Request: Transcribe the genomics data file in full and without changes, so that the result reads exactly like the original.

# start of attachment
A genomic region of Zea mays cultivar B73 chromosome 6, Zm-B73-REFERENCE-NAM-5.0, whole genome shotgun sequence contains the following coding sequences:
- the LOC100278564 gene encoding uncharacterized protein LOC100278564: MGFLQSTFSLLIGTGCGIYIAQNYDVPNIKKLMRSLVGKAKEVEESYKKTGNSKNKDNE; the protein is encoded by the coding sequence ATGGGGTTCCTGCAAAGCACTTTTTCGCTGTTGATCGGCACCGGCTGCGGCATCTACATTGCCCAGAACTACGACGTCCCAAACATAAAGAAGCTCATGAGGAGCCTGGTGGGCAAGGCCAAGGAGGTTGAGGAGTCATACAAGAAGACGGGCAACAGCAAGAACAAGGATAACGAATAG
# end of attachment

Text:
A genomic region of Zea mays cultivar B73 chromosome 6, Zm-B73-REFERENCE-NAM-5.0, whole genome shotgun sequence contains the following coding sequences:
- the LOC100278564 gene encoding uncharacterized protein LOC100278564: MGFLQSTFSLLIGTGCGIYIAQNYDVPNIKKLMRSLVGKAKEVEESYKKTGNSKNKDNE; the protein is encoded by the coding sequence ATGGGGTTCCTGCAAAGCACTTTTTCGCTGTTGATCGGCACCGGCTGCGGCATCTACATTGCCCAGAACTACGACGTCCCAAACATAAAGAAGCTCATGAGGAGCCTGGTGGGCAAGGCCAAGGAGGTTGAGGAGTCATACAAGAAGACGGGCAACAGCAAGAACAAGGATAACGAATAG